About 70 percent of husbands in Japan felt more positive about child-rearing during the coronavirus stay-at-home period requested by the government but 40 percent of wives felt stressed at having to be with their kids and husbands all the time, a private survey shows.
Of the husbands, 20.9 percent said they became more proactive in looking after their children and 18.5 percent said they deepened their bonds with them, according to the poll by Meiji Yasuda Life Insurance Co.
Of the wives, 22 percent said they grew irritated more often with the kids and 11.3 percent said they got frustrated with the way their husbands looked after them, it said.
But about half of the wives noted positive results from the pandemic step, with 16.2 percent citing deeper bonds with their children and 12 percent becoming more attentive to what they tell them.
The major insurer conducted the online survey from June 12 to 15 and got replies from 1,100 married men and women — 550 each — who have children up to 6 years old.
“Many wives may have felt stressed as the pace of their child-rearing was disrupted by their children and husbands spending longer hours at home because of nursery school closures and teleworking,” Meiji Yasuda said in a report.
According to the survey, 33.5 percent of the respondents said they were telecommuting during the state of emergency declared for the virus through late May.
Of these telecommuters, 88.8 percent would like to continue working from home, with 33.8 percent citing the convenience of being able to look after their children while working and 18.1 percent saying they want to spend more time with their kids.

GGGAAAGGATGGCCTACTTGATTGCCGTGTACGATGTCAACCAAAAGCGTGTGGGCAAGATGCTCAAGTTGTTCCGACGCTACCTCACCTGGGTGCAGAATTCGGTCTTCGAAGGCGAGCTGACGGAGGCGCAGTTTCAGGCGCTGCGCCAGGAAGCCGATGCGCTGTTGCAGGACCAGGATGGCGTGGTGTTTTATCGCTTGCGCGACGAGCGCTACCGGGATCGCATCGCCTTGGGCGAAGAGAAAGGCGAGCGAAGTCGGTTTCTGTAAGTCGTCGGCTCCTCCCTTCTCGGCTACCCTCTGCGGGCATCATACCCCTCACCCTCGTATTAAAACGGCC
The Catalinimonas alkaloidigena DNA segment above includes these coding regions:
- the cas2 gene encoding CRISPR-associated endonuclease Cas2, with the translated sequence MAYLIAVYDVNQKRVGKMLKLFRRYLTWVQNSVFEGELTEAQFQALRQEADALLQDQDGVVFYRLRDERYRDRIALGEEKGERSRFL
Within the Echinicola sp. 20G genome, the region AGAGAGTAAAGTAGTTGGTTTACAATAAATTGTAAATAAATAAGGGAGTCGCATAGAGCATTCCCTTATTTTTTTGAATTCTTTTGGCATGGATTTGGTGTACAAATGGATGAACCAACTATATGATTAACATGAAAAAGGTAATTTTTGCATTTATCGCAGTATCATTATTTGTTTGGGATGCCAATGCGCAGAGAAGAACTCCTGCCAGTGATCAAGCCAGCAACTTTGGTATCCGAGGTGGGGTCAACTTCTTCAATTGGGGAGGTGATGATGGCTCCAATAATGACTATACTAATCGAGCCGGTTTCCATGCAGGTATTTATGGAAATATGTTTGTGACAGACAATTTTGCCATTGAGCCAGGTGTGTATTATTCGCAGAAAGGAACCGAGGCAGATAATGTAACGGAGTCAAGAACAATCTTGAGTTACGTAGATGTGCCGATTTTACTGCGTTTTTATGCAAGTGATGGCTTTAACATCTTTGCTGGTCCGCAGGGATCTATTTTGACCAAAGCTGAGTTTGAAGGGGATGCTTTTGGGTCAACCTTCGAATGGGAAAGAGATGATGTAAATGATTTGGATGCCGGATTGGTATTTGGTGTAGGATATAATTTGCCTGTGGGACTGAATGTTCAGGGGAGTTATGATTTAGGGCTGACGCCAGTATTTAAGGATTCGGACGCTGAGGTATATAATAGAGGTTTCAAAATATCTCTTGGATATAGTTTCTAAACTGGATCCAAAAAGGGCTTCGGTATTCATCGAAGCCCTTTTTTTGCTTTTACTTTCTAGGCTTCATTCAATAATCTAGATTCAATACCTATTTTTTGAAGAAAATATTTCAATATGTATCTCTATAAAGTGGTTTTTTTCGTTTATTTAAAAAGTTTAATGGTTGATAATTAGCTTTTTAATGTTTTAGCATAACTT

However, one in four housewives whose husbands telecommute said they do not want them to continue the practice, the survey says. Of them, 36.4 percent cited a potentially negative impact on the children, saying the presence of their husbands all day could spur family discord.
Some 27.3 percent referred to their husbands’ inability to balance work with child-rearing.
On April 7, Prime Minister Shinzo Abe declared a state of emergency for Tokyo, Osaka and five other prefectures to curb the spread of the virus. The emergency was subsequently expanded to the rest of the nation until May 25.
In a time of both misinformation and too much information, quality journalism is more crucial than ever.
By subscribing, you can help us get the story right.
Your news needs your support
Since the early stages of the COVID-19 crisis, The Japan Times has been providing free access to crucial news on the impact of the novel coronavirus as well as practical information about how to cope with the pandemic. Please consider subscribing today so we can continue offering you up-to-date, in-depth news about Japan.